According to an analysis by the Manufacturers Alliance, setting the standard at 60 ppb would cost the economy about $1 trillion per year from 2020 to 2030 and would result in the loss of 7.3 million jobs.
$1 trillion a year?!?! That sounds high, but this regulation will put hundreds of counties across the nation into ‘nonattainment’, which is expensive. But how much does the EPA say it will cost? That brings me to my second quote:
In its proposal last January, EPA said it would set the standard somewhere between 60 and 70 ppb, eliciting the applause of environmental and public health groups. Depending on the standards chosen, the proposed changes would yield between $13 billion and $100 billion in health benefits at a cost of $19 billion to $90 billion, according to EPA estimates.
First of all, when governmental agencies estimate costs they usually are off by at least three-fold, usually five or more. However, what if we did take the numbers simply at face value? Look at the range of uncertainty! The ranges are essentially the same! In other words, the EPA is going to force every county in the US to obey an arbitrary ozone limit in order to obtain health benefits which are essentially the same as the cost imposed.
Why are they lowering the limit at all? Here is a fact sheet about the proposal. They say this:
• On January 6, 2010, EPA proposed to strengthen the national ambient air quality standards (NAAQS) for ground-level ozone, the main component of smog. The proposed revisions are based on scientific evidence about ozone and its effects on people and the environment.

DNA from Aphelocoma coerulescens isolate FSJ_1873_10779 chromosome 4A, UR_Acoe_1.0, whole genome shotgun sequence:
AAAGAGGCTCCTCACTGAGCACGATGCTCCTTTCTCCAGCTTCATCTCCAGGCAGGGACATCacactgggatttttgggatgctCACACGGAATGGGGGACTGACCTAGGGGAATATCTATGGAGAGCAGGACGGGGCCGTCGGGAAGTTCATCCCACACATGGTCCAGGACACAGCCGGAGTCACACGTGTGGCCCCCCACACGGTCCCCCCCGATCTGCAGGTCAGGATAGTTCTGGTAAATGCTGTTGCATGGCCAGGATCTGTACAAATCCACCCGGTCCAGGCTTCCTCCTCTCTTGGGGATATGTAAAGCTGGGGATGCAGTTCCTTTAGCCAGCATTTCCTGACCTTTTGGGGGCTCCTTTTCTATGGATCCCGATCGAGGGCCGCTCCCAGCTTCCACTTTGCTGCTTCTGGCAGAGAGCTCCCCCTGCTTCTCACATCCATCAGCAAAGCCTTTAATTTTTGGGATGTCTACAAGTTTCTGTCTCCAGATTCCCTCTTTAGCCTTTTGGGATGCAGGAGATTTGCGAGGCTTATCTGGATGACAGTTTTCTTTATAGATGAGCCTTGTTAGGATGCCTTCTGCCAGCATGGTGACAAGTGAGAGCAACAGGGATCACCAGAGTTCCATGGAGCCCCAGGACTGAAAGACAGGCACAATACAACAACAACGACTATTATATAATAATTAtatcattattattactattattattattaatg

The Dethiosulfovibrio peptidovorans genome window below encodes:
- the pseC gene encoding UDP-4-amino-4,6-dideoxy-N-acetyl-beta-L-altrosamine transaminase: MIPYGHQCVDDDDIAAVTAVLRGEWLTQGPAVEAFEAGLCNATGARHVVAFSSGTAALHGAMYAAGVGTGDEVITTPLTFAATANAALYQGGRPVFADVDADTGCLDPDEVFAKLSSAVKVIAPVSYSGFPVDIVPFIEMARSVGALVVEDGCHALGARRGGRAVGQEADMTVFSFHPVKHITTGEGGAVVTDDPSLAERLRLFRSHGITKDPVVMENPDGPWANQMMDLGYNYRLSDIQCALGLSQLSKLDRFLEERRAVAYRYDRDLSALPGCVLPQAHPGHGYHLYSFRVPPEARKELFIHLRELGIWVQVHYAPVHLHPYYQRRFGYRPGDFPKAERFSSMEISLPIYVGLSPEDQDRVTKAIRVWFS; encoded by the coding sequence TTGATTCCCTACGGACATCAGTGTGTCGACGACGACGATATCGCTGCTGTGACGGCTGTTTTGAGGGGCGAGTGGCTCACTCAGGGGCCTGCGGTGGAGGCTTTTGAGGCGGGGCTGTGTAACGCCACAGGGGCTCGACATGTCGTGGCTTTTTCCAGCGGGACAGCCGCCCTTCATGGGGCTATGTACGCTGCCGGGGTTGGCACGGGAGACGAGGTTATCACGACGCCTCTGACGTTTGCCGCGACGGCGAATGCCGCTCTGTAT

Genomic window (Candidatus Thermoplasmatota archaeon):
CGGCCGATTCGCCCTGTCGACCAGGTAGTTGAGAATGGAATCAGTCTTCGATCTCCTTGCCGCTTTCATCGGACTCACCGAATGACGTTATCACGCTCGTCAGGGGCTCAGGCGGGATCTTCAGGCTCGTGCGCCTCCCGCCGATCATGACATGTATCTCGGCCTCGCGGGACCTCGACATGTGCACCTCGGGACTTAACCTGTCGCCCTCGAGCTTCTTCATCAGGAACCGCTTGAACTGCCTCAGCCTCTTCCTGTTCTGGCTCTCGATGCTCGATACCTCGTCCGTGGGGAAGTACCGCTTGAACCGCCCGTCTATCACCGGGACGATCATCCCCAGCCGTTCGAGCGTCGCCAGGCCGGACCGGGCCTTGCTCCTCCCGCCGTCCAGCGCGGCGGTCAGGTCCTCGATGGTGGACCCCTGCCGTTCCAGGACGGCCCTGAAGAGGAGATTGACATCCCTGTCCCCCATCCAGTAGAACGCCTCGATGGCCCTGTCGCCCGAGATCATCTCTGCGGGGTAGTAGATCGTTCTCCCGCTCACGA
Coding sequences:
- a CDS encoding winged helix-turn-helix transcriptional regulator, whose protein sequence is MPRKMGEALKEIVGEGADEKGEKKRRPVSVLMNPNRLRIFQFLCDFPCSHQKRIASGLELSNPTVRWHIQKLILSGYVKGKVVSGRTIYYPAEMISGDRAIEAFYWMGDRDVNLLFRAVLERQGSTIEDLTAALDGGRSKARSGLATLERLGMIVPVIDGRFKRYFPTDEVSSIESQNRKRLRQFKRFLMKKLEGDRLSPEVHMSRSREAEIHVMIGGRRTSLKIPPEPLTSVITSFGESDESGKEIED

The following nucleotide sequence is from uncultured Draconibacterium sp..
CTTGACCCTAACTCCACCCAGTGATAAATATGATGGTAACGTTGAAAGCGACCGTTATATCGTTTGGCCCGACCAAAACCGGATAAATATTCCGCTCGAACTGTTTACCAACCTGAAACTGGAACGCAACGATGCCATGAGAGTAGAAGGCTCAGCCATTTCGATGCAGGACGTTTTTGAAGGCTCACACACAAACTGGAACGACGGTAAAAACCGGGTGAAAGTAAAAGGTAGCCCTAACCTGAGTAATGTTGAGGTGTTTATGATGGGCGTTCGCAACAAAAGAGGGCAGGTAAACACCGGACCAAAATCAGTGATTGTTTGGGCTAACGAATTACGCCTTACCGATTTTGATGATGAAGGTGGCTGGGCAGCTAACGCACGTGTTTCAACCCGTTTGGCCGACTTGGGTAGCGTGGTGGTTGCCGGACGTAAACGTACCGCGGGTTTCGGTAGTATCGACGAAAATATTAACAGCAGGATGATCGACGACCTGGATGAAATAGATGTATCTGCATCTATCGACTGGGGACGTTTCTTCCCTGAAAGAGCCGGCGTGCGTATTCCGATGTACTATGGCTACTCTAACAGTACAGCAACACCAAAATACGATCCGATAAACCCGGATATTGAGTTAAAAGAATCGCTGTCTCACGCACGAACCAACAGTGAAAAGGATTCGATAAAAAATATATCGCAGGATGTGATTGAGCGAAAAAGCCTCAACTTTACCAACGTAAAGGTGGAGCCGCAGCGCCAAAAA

Alright, so they are basing these results on scientific evidence. What evidence is that? Let’s see:
• In this reconsideration, EPA is not relying on studies about the health and ecological effects of ozone that have been published since the science assessment to support the 2008 review
was completed. However, EPA conducted a provisional assessment of these newer studies and found they do not materially change the conclusions of the Agency’s earlier science assessment.
So they aren’t even looking at new evidence since the 2008 limits were put in place. They are basing it on the same evidence they had earlier, but they believe that 75ppb wasn’t tight enough. However, they believe that 70ppb is tight enough. Obviously FIVE parts in a BILLION is enough of a difference to merit a new draconian rule. Are we really supposed to believe that a decrease of a few parts in a billion will significantly affect the health of our nation? If ozone is that bad (there is no safe background level) why is 60ppm the right number? There will still be asthmatic children harmed at 60ppb, so why not 20ppb or 0ppb? Can someone please inform the EPA about the concept of statistical significance? What I want to know it the margin of error on the ozone monitoring equipment. I bet it is at least 5ppb.
Counties and states across the country should stand up to the EPA and tell them the truth: you don’t know what the hell you are talking about. Leave us alone.